The only constant in the world is change. For some change and adaptation to change is welcomed and is as normal as the passage of time. But for many people change is difficult. We get set in our ways, we become complacent.
Things are going well, why do I have to change? I suppose you don’t. There are many people who are happy with what they have been doing in dentistry and in life and will stay at that same level all long as they can. Who am I to say that you are wrong?
The problem is we do not stay the same for very long. Either we grow, or we fall behind. But change takes some risk if your intent is to change and grow in a positive manner.
There is a risk that if we change and do something different, we will fail because we cannot predict what the future results will be. However, if we get good advice and training from people that have tried these “new” ideas with successful results, we can take their ideas and incorporate those ideas into our lives.
Raised old school
I grew up with the ideals of courtesy, integrity, respect and hard work. The importance of family values and sharing with others. Family meals and conversation, spending time with the ones you love. My wife and I have tried to instill these values with our children and grandchildren.
As I entered dentistry, I incorporated these values into my practice. I developed relationships with my team and our patients. Lead by example. I have a very “old school” practice. I believe that is also true in my relationships with my team and my team’s relationship with our patients.
However, when it is time to perform dentistry, I am very new school, but with an old school thought process.
A dental relationship starts old school, like a visit with a friend. I sit facing my patient, knee to knee, eye to eye with a pen and paper, and get to know them before I hear their dental concerns. In the background, my assistant is typing notes into a digital record. When the visit is completed, I review her notes and add or modify where needed.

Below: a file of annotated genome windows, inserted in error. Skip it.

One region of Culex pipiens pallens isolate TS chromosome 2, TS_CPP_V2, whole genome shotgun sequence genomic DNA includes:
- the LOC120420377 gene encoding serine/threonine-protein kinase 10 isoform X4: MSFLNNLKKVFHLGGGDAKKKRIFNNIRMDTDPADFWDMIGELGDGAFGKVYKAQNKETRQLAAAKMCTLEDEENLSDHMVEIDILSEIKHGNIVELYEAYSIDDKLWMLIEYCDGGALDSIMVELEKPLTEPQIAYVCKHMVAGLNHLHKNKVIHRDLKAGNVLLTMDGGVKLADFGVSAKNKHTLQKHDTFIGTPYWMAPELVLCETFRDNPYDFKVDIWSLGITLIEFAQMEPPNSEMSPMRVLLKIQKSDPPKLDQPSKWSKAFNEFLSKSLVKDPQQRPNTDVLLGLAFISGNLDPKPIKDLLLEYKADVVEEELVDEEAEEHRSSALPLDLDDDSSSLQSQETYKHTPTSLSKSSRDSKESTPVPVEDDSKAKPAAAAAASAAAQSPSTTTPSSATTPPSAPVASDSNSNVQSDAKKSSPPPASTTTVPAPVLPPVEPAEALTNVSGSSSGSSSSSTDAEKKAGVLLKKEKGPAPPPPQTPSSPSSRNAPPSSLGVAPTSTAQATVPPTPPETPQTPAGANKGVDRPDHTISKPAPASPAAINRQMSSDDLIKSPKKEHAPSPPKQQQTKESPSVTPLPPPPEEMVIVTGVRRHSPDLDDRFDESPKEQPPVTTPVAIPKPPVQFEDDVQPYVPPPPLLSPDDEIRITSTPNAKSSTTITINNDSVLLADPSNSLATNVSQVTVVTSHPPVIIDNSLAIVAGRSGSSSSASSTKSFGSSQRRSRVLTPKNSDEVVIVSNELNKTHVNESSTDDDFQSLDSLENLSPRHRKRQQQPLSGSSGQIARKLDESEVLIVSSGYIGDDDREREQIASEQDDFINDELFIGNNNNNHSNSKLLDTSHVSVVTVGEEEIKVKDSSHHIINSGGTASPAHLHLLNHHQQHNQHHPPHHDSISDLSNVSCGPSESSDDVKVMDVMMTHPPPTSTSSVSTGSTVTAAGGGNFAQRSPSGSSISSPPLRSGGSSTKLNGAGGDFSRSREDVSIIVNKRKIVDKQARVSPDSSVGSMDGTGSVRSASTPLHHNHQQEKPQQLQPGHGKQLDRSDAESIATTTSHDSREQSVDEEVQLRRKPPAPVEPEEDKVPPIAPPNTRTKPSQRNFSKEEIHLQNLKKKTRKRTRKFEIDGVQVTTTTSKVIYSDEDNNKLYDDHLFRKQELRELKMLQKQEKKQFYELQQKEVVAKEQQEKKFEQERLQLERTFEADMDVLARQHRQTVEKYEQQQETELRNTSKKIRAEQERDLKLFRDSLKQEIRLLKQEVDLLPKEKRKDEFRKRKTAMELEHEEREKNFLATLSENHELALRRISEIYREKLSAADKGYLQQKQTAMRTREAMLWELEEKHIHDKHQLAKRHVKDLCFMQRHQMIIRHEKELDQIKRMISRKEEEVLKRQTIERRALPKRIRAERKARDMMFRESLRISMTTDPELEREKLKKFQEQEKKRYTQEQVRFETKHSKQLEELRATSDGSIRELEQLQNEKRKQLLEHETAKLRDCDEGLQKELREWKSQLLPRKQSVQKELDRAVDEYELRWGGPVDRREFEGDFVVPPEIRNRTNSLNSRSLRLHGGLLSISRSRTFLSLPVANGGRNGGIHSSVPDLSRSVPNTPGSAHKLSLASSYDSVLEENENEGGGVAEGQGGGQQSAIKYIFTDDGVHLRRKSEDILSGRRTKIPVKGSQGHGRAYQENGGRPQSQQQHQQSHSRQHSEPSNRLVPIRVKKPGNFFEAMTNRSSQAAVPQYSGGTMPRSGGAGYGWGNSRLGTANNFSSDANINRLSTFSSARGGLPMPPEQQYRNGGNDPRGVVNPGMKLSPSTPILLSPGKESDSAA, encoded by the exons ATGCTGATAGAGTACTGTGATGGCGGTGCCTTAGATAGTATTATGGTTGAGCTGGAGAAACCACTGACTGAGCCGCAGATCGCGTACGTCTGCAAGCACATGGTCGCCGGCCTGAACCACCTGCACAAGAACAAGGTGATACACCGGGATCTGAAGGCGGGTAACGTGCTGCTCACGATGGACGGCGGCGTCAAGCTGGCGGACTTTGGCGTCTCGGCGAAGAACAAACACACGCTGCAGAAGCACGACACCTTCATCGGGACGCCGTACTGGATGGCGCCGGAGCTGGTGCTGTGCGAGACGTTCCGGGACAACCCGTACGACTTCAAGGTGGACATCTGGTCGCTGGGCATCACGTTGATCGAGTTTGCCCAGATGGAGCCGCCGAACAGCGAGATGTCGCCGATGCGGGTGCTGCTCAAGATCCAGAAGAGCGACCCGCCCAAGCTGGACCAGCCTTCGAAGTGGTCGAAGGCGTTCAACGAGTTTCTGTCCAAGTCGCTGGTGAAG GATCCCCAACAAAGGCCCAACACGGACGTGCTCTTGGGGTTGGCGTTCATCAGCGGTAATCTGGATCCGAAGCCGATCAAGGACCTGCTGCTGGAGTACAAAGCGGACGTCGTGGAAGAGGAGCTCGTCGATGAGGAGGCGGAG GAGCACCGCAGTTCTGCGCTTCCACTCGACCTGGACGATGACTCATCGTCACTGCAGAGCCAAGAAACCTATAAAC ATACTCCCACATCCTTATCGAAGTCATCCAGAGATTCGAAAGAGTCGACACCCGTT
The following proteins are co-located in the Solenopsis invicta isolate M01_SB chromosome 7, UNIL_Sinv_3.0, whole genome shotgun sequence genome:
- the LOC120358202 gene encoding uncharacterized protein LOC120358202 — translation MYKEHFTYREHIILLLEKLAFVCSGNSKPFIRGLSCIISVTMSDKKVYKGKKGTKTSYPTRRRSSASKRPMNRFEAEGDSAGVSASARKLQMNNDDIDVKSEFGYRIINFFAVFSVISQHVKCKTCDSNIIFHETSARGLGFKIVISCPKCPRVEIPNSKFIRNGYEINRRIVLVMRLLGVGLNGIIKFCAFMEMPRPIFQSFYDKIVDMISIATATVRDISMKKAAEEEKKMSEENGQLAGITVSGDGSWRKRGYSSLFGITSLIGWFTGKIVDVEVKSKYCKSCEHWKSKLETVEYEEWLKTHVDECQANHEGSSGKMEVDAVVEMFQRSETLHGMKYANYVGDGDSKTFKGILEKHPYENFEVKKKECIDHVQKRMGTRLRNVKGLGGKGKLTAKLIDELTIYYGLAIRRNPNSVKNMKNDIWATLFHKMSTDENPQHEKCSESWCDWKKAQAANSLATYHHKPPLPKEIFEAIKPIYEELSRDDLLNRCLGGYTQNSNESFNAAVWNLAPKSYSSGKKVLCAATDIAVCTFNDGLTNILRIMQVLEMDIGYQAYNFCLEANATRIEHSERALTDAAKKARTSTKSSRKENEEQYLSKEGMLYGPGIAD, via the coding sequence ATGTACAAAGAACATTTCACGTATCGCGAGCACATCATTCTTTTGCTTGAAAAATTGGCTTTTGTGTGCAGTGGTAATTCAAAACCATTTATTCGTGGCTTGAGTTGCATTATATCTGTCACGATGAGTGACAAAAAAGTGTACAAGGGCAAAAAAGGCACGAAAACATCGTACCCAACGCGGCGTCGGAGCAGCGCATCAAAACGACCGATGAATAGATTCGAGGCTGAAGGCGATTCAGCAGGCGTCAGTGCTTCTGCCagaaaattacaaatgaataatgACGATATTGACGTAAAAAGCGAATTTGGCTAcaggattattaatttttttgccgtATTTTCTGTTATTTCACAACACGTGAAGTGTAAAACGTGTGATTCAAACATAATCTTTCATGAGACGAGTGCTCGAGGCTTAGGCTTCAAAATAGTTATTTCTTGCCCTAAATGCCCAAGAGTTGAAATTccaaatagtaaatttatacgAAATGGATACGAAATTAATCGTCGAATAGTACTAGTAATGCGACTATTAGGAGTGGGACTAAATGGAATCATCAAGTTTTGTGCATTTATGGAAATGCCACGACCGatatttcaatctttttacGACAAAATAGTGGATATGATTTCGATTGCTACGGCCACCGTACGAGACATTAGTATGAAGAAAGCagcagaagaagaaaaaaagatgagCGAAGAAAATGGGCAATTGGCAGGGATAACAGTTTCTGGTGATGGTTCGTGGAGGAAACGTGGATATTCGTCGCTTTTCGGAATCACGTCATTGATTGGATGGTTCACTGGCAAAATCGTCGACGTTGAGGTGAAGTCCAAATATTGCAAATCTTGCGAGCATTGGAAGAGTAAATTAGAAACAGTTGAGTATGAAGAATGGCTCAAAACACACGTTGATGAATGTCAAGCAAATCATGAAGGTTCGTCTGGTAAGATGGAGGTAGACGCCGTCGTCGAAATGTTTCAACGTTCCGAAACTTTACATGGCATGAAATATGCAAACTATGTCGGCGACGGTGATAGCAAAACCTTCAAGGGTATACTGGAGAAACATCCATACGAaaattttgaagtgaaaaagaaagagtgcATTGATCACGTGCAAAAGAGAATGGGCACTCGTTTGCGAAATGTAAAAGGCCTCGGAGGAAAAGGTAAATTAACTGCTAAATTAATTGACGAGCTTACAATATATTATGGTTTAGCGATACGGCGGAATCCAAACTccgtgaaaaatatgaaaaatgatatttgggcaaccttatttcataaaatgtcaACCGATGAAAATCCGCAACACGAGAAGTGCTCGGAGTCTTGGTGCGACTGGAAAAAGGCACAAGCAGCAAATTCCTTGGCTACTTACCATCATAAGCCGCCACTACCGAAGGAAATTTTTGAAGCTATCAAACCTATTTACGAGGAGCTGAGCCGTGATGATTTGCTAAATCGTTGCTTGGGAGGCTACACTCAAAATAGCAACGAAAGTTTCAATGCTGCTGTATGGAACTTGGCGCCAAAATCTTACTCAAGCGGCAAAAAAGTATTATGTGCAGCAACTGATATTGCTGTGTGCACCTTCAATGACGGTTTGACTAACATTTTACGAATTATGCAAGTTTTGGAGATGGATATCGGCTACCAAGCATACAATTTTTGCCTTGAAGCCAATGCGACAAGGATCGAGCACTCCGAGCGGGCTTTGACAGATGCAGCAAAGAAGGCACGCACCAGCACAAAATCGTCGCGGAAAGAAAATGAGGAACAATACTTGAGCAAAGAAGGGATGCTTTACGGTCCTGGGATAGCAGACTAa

Doing comprehensive care, changing lives, building a successful practice all starts with trust. Building trust is very old school. At the completion of care for a patient have you ever asked your patient why they allowed you to do the care for them? I have.
Trust is the No. 1 answer I hear. I usually respond, “Thank you for allowing me to do my best work for you.” Sometimes that provokes a question from my patient. This is also the perfect time to ask for a referral.
Growing in the new school
Scanners, CBCT, MRI, milled restorations, and more. Yes, these are the new technologies changing how we practice. But I believe technology is a thought process. When I take a face bow of a patient I routinely hear, “Why didn’t my other dentist do this?” I explain why I use a face bow and the benefit to them.
I do believe some old school things in clinical dentistry may never change. The biology of how our body responds to care should be constant. However, never say never. Human genomics may make science fiction reality.
New school technology has been incorporated into my practice with an old school thought process. At Spear we teach the principles of a Facially Generated Treatment Plan by using a pencil and tracing paper over a photograph of a patient’s smile.
It works to develop the thought process as to why we create what we do. In my office I use my computer and templates to create a similar outcome. Using new school technology with an old school thought process.
Sitting with patients and discussing their concerns using a new school approach has enticed patients to ask for care. It seems to me that when a patient is engaged with their care and understands what has happened and how it will be addressed allows a fairly seamless progression.